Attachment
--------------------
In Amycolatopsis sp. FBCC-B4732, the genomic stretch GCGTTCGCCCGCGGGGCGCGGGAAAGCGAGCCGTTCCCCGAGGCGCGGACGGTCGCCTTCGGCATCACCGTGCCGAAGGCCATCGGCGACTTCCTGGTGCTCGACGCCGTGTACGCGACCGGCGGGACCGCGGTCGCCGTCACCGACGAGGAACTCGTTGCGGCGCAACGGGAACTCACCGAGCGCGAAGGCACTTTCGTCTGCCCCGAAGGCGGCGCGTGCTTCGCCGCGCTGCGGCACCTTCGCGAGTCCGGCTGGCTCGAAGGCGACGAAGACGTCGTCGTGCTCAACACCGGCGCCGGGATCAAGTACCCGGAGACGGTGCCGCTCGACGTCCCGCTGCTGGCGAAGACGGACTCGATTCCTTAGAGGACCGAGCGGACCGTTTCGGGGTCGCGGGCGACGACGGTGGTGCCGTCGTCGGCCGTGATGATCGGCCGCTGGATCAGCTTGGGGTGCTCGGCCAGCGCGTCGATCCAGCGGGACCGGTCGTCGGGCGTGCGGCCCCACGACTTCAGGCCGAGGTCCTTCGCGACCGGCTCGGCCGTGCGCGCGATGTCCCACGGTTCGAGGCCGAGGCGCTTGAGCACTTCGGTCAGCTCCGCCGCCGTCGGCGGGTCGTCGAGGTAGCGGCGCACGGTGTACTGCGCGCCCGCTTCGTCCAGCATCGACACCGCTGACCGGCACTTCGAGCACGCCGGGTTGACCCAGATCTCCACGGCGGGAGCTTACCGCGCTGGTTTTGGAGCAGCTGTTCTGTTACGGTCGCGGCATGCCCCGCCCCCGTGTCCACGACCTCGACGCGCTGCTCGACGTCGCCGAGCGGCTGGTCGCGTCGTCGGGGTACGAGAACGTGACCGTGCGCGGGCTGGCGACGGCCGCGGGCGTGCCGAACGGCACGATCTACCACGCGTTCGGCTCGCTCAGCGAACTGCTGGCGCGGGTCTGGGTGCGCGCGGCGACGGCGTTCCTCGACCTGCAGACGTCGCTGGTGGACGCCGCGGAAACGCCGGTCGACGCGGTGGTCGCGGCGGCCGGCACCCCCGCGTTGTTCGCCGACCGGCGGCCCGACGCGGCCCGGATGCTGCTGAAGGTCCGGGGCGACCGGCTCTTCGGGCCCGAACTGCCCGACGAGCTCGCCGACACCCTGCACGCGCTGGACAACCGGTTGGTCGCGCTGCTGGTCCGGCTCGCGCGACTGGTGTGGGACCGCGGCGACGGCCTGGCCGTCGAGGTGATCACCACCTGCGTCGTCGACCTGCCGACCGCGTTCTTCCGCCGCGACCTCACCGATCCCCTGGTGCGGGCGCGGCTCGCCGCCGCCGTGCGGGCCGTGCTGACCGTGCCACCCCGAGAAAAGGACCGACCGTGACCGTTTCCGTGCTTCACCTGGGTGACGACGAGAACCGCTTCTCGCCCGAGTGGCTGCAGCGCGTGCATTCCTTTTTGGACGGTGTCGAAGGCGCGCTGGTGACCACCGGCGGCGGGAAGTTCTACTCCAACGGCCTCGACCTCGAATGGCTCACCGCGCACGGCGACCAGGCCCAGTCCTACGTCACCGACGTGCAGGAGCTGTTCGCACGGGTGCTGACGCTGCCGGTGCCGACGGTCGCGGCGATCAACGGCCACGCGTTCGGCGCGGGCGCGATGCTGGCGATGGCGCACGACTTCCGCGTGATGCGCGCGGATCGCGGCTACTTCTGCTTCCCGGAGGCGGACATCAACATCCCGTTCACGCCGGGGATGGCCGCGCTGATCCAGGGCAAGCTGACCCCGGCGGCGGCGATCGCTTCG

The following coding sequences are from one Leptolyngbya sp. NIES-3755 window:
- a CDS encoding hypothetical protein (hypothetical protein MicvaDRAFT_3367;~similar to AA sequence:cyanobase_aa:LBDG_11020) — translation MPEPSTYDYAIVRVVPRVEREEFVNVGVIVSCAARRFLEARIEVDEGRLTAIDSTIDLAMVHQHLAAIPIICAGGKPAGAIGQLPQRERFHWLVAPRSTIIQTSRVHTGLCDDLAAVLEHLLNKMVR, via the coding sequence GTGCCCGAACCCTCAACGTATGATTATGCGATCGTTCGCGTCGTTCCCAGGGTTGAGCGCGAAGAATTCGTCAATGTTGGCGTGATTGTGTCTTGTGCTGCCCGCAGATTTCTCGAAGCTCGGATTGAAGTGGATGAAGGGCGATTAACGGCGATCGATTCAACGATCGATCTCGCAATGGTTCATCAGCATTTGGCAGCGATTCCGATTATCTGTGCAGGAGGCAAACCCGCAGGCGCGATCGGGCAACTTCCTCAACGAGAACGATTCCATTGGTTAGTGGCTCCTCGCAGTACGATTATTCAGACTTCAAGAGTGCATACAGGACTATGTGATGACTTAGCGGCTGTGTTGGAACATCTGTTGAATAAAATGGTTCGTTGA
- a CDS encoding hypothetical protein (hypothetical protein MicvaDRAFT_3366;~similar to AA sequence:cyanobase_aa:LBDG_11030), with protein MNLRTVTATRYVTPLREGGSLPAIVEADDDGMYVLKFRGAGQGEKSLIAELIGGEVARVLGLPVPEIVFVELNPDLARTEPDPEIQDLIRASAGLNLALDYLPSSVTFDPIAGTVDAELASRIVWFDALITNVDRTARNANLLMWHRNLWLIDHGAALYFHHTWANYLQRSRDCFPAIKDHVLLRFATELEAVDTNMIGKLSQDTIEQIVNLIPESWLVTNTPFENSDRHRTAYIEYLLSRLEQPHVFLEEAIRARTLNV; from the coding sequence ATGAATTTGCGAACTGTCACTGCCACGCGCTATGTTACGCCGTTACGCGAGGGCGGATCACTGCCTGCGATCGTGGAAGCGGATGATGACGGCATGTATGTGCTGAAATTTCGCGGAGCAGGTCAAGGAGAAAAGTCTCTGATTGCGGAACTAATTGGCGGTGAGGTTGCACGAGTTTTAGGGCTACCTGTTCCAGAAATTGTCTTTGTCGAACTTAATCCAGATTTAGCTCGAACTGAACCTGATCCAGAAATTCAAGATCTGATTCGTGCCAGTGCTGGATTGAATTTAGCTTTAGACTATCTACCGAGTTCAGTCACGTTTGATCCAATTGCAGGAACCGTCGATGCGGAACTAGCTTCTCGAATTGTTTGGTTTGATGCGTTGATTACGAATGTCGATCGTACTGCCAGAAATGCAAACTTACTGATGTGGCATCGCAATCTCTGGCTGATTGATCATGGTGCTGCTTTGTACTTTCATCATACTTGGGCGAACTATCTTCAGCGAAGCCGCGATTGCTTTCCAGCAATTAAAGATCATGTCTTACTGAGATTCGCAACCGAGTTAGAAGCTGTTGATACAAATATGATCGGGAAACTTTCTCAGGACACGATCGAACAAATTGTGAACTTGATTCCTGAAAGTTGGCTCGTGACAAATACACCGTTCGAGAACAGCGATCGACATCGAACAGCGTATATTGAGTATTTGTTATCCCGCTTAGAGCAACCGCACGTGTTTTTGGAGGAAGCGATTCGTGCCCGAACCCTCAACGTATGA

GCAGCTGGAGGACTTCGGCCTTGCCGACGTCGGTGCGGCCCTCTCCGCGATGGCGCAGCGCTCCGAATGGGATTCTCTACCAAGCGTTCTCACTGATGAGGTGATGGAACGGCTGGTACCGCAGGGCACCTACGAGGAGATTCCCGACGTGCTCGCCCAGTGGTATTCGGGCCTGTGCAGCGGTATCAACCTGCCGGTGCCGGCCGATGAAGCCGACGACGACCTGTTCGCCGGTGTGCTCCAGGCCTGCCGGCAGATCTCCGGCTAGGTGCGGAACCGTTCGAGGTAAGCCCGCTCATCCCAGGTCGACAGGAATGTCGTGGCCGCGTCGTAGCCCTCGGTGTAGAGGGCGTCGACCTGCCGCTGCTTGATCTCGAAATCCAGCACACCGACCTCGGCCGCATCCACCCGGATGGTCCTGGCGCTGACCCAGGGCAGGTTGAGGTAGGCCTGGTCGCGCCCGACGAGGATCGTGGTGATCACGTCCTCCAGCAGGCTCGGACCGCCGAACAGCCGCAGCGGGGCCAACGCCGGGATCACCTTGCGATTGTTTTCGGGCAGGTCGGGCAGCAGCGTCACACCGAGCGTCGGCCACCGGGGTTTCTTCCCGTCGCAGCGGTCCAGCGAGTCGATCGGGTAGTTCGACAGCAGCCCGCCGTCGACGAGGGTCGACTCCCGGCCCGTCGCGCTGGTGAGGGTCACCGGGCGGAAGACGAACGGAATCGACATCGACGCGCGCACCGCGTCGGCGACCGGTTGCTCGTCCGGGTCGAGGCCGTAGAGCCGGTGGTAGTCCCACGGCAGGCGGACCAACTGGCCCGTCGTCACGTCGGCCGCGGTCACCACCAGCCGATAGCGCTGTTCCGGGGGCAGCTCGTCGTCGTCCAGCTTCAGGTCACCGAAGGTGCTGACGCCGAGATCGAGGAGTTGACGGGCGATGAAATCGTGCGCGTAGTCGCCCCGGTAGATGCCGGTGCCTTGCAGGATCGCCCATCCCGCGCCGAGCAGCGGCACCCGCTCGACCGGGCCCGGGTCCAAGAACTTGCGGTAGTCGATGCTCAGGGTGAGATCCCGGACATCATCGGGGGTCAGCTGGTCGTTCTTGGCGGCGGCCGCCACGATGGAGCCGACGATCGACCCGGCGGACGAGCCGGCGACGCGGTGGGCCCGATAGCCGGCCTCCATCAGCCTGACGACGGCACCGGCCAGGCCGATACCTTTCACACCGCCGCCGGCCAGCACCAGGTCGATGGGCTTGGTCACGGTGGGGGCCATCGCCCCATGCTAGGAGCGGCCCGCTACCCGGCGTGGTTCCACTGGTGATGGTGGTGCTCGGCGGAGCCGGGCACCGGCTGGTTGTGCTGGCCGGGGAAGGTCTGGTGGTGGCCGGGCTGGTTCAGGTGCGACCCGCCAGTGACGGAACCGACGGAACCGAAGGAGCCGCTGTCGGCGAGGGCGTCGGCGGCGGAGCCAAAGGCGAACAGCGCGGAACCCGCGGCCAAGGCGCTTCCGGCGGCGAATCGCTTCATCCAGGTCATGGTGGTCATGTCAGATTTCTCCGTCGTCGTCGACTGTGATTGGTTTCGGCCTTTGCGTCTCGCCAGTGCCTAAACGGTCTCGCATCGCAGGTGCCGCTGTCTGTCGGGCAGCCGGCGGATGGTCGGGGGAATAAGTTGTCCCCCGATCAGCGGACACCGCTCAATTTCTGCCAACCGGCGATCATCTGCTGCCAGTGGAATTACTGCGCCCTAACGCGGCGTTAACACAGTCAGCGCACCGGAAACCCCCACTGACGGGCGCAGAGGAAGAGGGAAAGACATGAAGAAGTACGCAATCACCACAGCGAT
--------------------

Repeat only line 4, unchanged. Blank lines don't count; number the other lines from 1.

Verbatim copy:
- a CDS encoding hypothetical protein (hypothetical protein MicvaDRAFT_3366;~similar to AA sequence:cyanobase_aa:LBDG_11030), with protein MNLRTVTATRYVTPLREGGSLPAIVEADDDGMYVLKFRGAGQGEKSLIAELIGGEVARVLGLPVPEIVFVELNPDLARTEPDPEIQDLIRASAGLNLALDYLPSSVTFDPIAGTVDAELASRIVWFDALITNVDRTARNANLLMWHRNLWLIDHGAALYFHHTWANYLQRSRDCFPAIKDHVLLRFATELEAVDTNMIGKLSQDTIEQIVNLIPESWLVTNTPFENSDRHRTAYIEYLLSRLEQPHVFLEEAIRARTLNV; from the coding sequence ATGAATTTGCGAACTGTCACTGCCACGCGCTATGTTACGCCGTTACGCGAGGGCGGATCACTGCCTGCGATCGTGGAAGCGGATGATGACGGCATGTATGTGCTGAAATTTCGCGGAGCAGGTCAAGGAGAAAAGTCTCTGATTGCGGAACTAATTGGCGGTGAGGTTGCACGAGTTTTAGGGCTACCTGTTCCAGAAATTGTCTTTGTCGAACTTAATCCAGATTTAGCTCGAACTGAACCTGATCCAGAAATTCAAGATCTGATTCGTGCCAGTGCTGGATTGAATTTAGCTTTAGACTATCTACCGAGTTCAGTCACGTTTGATCCAATTGCAGGAACCGTCGATGCGGAACTAGCTTCTCGAATTGTTTGGTTTGATGCGTTGATTACGAATGTCGATCGTACTGCCAGAAATGCAAACTTACTGATGTGGCATCGCAATCTCTGGCTGATTGATCATGGTGCTGCTTTGTACTTTCATCATACTTGGGCGAACTATCTTCAGCGAAGCCGCGATTGCTTTCCAGCAATTAAAGATCATGTCTTACTGAGATTCGCAACCGAGTTAGAAGCTGTTGATACAAATATGATCGGGAAACTTTCTCAGGACACGATCGAACAAATTGTGAACTTGATTCCTGAAAGTTGGCTCGTGACAAATACACCGTTCGAGAACAGCGATCGACATCGAACAGCGTATATTGAGTATTTGTTATCCCGCTTAGAGCAACCGCACGTGTTTTTGGAGGAAGCGATTCGTGCCCGAACCCTCAACGTATGA